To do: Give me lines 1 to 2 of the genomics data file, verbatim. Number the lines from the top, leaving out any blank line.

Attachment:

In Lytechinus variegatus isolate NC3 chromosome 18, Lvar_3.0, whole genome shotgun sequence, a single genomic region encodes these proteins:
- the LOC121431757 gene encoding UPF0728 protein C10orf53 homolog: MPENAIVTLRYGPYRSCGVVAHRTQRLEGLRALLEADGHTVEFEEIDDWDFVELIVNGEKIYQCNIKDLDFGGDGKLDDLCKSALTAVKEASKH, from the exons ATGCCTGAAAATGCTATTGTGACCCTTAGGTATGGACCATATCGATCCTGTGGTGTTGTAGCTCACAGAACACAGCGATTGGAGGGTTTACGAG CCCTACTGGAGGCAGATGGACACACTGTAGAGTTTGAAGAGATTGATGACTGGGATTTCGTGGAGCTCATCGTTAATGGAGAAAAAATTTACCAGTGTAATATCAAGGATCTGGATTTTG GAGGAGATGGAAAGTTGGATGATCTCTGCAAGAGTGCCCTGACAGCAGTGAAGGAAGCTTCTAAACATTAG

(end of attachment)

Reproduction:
In Lytechinus variegatus isolate NC3 chromosome 18, Lvar_3.0, whole genome shotgun sequence, a single genomic region encodes these proteins:
- the LOC121431757 gene encoding UPF0728 protein C10orf53 homolog: MPENAIVTLRYGPYRSCGVVAHRTQRLEGLRALLEADGHTVEFEEIDDWDFVELIVNGEKIYQCNIKDLDFGGDGKLDDLCKSALTAVKEASKH, from the exons ATGCCTGAAAATGCTATTGTGACCCTTAGGTATGGACCATATCGATCCTGTGGTGTTGTAGCTCACAGAACACAGCGATTGGAGGGTTTACGAG CCCTACTGGAGGCAGATGGACACACTGTAGAGTTTGAAGAGATTGATGACTGGGATTTCGTGGAGCTCATCGTTAATGGAGAAAAAATTTACCAGTGTAATATCAAGGATCTGGATTTTG GAGGAGATGGAAAGTTGGATGATCTCTGCAAGAGTGCCCTGACAGCAGTGAAGGAAGCTTCTAAACATTAG